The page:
The iPad Pro Road Test

John Scalzi

I went on vacation with Krissy for the last several days (to celebrate our anniversary), and rather than to take either my Pixelbook or my Dell XPS 13 with me, I took my new M2 iPad Pro with its Magic Keyboard to see if it was a suitable laptop replacement for a short trip. I am back now with thoughts. Let’s start off with:


1. The iPad’s computing capabilities. It’s got an M2 chip, 16GB RAM and a 2TB SSD, which basically meant there was nothing short of a real-world tornado simulation that was going to faze it. I didn’t experience a single hiccup or slowdown running anything on it. Admittedly what I was mostly doing was email, social media and some light productivity and YouTube watching; if the M2 had gagged on any of that, something would have been terribly wrong. There was nothing wrong. I’ve also run Logic Pro for iPad on the thing and similarly experienced no problems there, and it’s a far more intensive program. I don’t think I’ll be making this iPad choke anytime soon.

2. The screen. It’s bright, the colors are lovely and it’s tack-sharp in terms of resolution. I believe the screen refreshes at 120Hz, and the smooth scrolling is absolutely a feature you notice. Everything looks great on this screen, and its 4:3 dimension means there is a whole lot of real estate to use.

3. The Magic Keyboard: I’ve never used one before and they always looked a little flimsy to me, but in the real world, the build is solid and both the keyboard and trackpad, while not the best I’ve ever used in my life, were still more than sufficient. I didn’t really notice the lack of a function key row, and while I understand other people find the keyboard a little cramped, I apparently have tiny hands and never experienced that problem myself. I also assumed that I wouldn’t actually be able to put the thing in my lap to work on, and that it would just flop about and otherwise be unwieldly, but, nope — I had no problem propping it up on my legs and going to town. It’s not the best lap experience I’ve ever had from a computer? But it’s not the worst, either. It’s totally usable.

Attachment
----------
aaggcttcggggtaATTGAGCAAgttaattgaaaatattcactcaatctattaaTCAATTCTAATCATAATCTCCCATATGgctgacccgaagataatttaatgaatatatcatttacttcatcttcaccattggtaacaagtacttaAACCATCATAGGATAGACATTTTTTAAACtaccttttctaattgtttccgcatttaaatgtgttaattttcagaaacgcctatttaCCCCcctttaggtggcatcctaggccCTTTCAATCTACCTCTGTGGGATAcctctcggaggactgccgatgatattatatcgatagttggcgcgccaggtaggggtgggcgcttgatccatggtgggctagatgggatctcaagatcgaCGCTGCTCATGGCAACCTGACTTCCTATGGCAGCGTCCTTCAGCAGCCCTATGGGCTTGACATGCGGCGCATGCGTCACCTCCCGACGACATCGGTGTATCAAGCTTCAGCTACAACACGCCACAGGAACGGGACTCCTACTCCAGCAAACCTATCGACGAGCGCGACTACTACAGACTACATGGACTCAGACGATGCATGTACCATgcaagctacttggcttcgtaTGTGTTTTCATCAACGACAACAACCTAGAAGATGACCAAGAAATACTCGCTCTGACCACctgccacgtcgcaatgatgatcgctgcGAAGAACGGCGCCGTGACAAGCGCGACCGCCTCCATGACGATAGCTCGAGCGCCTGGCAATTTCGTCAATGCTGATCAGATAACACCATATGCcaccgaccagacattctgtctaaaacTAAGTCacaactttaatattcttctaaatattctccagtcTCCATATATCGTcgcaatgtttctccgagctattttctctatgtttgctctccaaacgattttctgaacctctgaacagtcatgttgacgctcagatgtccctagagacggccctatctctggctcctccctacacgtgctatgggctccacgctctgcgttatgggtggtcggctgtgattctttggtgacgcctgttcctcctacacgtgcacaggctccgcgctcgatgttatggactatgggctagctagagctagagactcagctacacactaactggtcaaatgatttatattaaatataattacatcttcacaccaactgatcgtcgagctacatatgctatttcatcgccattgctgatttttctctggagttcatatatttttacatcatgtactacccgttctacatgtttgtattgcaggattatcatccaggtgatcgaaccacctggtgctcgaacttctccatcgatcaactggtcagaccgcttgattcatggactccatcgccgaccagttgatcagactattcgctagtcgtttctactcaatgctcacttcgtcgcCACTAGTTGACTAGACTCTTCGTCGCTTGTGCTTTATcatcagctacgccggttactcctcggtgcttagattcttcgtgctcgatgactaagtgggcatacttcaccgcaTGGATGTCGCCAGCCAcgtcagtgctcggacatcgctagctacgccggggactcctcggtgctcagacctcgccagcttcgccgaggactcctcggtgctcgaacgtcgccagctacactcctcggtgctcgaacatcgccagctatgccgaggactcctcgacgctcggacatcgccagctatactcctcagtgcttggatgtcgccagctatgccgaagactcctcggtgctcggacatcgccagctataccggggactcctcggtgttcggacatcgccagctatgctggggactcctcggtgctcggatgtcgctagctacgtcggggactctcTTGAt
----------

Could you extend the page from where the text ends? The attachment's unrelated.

4. The speakers and camera. The speakers are nice and loud and clear. I’m not expecting earth-shattering bass out of a tablet, and I didn’t get it, but otherwise, it’s perfectly solid. For most non-party situations, it’s plenty loud. The camera is not overladen with megapixels — both the front and rear-facing cameras are 12MP — but the pictures are sharp, colorful and pretty. I know many people recoil in horror at the idea of taking pictures with a tablet, but, look, if that’s the piece of computing you’re using at the moment, why would you switch just because the thing looks slightly awkward? It’s fine. And the pictures are nice!